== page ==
Tuesday, September 7, 2010

Jacques Maritain

He was a Catholic philosopher (1882-1973) who was deeply involved in the political life of the early and mid-twentieth century in Europe and America, and whose work will enrich the Church for centuries.

Also, which few people know, he carried on a many year relationship, brightened by letters now published, with Saul Alinsky, a political activist who influenced our president and secretary of state.

In one of his greatest works, Integral Humanism, he wrote this.

“For medieval thought, man was also a person; and one must remark that this notion of person is a notion, if I may so speak, of Christian indication, since it was disengaged and clarified thanks to theology. A person is a universe of spiritual nature endowed with freedom of choice and constituting to this extent a whole which is independent in face of the world—neither nature nor the State can lay hold of the universe without its permission. And God himself, who is and acts within, acts there in a particular manner and with a particularly exquisite delicacy, which shows the value He sets on it: He respects its freedom, at the heart of which He nevertheless lives; He solicits it, He never forces it.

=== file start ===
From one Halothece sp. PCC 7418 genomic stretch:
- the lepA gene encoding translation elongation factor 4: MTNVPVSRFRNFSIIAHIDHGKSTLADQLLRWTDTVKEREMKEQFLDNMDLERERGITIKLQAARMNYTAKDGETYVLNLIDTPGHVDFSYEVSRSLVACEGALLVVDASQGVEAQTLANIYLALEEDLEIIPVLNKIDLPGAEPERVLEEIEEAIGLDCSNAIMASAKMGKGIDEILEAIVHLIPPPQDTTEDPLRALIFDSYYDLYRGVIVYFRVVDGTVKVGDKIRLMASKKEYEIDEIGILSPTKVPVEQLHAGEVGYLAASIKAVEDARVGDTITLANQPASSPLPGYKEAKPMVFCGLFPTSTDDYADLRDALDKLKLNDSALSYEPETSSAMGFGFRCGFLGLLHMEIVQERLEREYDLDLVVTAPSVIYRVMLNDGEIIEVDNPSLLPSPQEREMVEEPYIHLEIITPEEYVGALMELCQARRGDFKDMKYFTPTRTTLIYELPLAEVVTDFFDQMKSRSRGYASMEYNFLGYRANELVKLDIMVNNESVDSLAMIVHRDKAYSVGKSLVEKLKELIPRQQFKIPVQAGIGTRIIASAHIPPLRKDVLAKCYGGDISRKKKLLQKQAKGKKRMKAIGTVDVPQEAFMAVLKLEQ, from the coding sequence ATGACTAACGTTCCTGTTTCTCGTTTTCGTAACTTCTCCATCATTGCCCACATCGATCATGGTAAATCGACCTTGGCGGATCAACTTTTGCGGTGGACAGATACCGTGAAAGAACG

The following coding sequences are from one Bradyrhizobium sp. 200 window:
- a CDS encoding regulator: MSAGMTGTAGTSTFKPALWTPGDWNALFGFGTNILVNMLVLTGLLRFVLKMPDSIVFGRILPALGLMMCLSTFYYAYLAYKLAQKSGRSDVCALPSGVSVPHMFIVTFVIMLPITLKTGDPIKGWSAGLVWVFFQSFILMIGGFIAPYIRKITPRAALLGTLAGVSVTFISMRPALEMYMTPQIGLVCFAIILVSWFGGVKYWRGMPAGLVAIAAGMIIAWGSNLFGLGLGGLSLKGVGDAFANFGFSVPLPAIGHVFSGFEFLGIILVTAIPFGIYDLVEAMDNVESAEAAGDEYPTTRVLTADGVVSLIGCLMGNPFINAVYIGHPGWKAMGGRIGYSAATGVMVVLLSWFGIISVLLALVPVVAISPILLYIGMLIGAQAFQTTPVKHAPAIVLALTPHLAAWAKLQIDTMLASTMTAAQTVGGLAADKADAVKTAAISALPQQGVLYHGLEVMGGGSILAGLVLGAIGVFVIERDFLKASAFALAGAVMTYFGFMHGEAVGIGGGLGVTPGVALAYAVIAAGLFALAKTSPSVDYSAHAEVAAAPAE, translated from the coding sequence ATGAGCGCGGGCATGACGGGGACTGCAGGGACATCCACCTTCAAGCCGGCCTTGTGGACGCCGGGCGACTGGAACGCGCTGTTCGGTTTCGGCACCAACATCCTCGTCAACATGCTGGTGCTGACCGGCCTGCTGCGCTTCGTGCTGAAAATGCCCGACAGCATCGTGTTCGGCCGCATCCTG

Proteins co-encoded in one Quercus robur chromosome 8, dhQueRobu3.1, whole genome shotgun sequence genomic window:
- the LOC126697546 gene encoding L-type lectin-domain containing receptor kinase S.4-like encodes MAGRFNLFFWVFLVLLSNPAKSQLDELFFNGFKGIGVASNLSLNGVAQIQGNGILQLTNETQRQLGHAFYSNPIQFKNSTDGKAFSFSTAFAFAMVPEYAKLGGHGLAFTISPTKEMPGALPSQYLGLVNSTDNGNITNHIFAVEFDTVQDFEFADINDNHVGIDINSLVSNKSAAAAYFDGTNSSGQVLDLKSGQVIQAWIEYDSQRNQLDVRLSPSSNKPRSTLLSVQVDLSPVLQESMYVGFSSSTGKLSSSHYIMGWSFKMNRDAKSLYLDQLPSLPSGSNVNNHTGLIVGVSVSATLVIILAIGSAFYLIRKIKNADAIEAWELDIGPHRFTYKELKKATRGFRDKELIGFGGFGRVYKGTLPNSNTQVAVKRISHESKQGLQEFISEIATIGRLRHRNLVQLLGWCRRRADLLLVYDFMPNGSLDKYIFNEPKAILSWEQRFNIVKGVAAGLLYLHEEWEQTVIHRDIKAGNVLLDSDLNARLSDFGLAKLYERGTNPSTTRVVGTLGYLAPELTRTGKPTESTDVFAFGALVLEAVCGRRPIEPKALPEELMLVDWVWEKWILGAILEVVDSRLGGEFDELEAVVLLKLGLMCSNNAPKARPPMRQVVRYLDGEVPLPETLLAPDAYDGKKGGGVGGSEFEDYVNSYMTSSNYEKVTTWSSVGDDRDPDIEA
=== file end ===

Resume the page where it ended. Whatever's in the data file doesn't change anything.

“And moreover, in his concrete and historical existence man, for medieval thought, is not a simply natural being. He is a dislocated being, wounded—by the devil who wounds him with concupiscence, by God who wounds him with love. On the one hand, he bears the heritage of original sin; he is born divested of the gifts of grace, and not, doubtless, substantially corrupted, but wounded in his nature. On the other hand, he is made for a supernatural end: to see God as God sees himself, he is made to attain to the very life of God; he is traversed by the solicitations of actual grace, and if he does not oppose God his power of refusal, he bears within him even here below the properly divine life of sanctifying grace and its gifts.” (The Collected Works of Jacques Maritain, Volume XI: Integral Humanism, Freedom in the Modern World, and A Letter on Independence. (1996). Notre Dame, Indiana: University of Notre Dame Press. p.158)